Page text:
Breastfeeding Day of Action: Peer Counseling

The United States Breastfeeding Committee’s 20 Actions for 20 Days campaign calls August 8th the day for “Peer Counseling.”  We are thrilled to share with you the following guest blog post by Dana Posley, a breastfeeding peer counselor in the Chicagoland area whose passion, patience and commitment is sure to resonate with peer counselors across the nation.  Dana is the Peer Counselor for Little Company of Mary Hospital in Evergreen Park and a volunteer at John H. Stroger, Jr. Hospital in Chicago. Her goal is to work with hospitals and community organizations on becoming Baby-Friendly.  Her activism and support goes even further, as she is the Chairperson for the Chicago Region Breastfeeding Task Force.  She recently completed the CLC (Certified Lactation Counselor) training.  Thank you, Dana, for the work you do each day.

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My name is Dana N. Posley.  I am married to Rev. Gregory T. Posley and we have four children – two high-schoolers, one middle-schooler and one pre-schooler.  Our family enjoys taking mini vacations, cooking meals together and talking about current events.

I first heard of HealthConnect One when I signed up for the Breastfeeding Peer Counselor Training through my local WIC office.  I have taken two trainings, the Breastfeeding Peer Counselor Training and Train-the-Trainer. Both of the trainings were provided by HC One.  They were informative and well organized with excellent knowledgeable instructors. (Hooray!! Helen & Lawon).  They stayed connected with me about opportunities, and I just completed my CLC training last month!

My life has changed since these trainings by increasing my knowledge and awareness in the many areas of breastfeeding – such as research, community involvement, understanding cultural beliefs and overcoming misconceptions.  The work I do impacts me emotionally in such a positive way. I truly enjoy my work and can honestly say this is fulfilling my purpose in life.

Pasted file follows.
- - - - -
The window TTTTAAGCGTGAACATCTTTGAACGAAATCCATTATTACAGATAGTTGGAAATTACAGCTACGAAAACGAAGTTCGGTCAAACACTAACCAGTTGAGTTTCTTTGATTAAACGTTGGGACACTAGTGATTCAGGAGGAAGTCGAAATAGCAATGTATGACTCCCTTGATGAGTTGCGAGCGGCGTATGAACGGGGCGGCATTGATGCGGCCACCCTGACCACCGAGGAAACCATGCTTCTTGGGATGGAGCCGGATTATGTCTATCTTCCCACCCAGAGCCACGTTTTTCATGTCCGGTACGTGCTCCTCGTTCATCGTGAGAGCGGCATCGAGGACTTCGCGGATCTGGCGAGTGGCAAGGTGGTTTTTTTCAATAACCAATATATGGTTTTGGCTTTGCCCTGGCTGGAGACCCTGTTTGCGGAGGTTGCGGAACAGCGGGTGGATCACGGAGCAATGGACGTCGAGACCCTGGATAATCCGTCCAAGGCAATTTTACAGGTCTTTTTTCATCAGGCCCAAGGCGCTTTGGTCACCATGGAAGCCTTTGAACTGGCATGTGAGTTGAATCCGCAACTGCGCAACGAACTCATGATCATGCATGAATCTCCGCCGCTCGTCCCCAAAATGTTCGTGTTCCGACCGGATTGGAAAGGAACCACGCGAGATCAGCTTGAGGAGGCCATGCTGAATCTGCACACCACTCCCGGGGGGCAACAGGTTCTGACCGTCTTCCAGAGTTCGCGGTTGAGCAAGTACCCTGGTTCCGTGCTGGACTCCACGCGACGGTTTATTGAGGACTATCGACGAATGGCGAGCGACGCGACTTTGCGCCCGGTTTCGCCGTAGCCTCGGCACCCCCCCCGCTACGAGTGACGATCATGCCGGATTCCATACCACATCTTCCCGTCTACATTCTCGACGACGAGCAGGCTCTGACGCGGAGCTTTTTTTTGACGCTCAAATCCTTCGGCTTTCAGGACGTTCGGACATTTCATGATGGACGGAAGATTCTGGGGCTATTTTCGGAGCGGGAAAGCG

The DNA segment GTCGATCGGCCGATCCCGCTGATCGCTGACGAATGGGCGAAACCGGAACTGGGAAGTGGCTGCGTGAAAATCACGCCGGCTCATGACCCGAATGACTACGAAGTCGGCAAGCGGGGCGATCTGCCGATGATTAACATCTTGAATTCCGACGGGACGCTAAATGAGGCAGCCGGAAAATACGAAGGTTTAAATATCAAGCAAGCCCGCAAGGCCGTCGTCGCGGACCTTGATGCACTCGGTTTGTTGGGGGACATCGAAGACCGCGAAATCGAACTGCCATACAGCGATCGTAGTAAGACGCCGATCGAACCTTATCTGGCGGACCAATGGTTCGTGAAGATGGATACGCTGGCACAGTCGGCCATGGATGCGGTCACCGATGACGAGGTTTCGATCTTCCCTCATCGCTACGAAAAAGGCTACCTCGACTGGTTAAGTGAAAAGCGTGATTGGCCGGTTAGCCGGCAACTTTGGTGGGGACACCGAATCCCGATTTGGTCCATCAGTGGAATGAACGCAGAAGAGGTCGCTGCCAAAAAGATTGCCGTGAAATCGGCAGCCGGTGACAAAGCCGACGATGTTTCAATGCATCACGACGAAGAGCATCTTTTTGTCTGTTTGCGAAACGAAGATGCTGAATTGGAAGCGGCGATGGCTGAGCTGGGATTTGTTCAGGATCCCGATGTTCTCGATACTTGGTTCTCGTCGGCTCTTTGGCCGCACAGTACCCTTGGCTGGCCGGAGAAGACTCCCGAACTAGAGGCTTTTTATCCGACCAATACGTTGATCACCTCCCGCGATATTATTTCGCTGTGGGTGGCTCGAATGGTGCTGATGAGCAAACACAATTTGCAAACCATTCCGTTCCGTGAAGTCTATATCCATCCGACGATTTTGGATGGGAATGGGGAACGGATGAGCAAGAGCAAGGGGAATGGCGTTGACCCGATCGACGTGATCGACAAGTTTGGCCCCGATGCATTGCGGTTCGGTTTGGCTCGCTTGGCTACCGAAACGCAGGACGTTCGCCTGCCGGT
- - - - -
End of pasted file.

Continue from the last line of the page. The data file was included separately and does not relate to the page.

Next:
Moms and babies are influential to me every time I see a glow expressed: The first signs of the bonding process between the two. The one thing I really hope to impart on moms that I work with is that it’s OK to be a good, caring and hands-on mom.

From here, I want to continue my education and work in the field of lactation so that I can create positive changes on the local, state and national levels, in both the medical world and at the community level.

I want to thank my Aunt Hawanna McDonald and my cousin Lawanna McDonald. As a pre-teen, I remember sitting in my aunt’s kitchen and my cousin coming in from outside, climbing on her mom’s lap and beginning to breastfeed. I recall thinking how funny and strange it was to see breastfeeding being done and the fact that she was three years old was even stranger.  However, when this was happening, I remember seeing such a unique bond between my aunt and cousin, as well as with her other older children, and I knew then that the bond they had, I would eventually want one day with my own children.  Because of this early exposure, I knew that breastfeeding was the right thing to do if I had planned to have a good relationship with my own family. Their example also gave me the confidence to breastfeed with no restrictions (public, private or duration).

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HealthConnect One is committed to sharing a variety of perspectives on pregnancy, birth, breastfeeding and early parenting.  Each guest post reflects the writer’s experience, and is not necessarily the view of HealthConnect One.   What do YOU think?  We invite you to tell us in the comment section below.

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P.S.  Don’t forget to vote for your favorite photos, in Oh, the Places We’ll Go… to Breastfeed! HealthConnect One’s breastfeeding photo contest. Voting will be open from now until August 15th.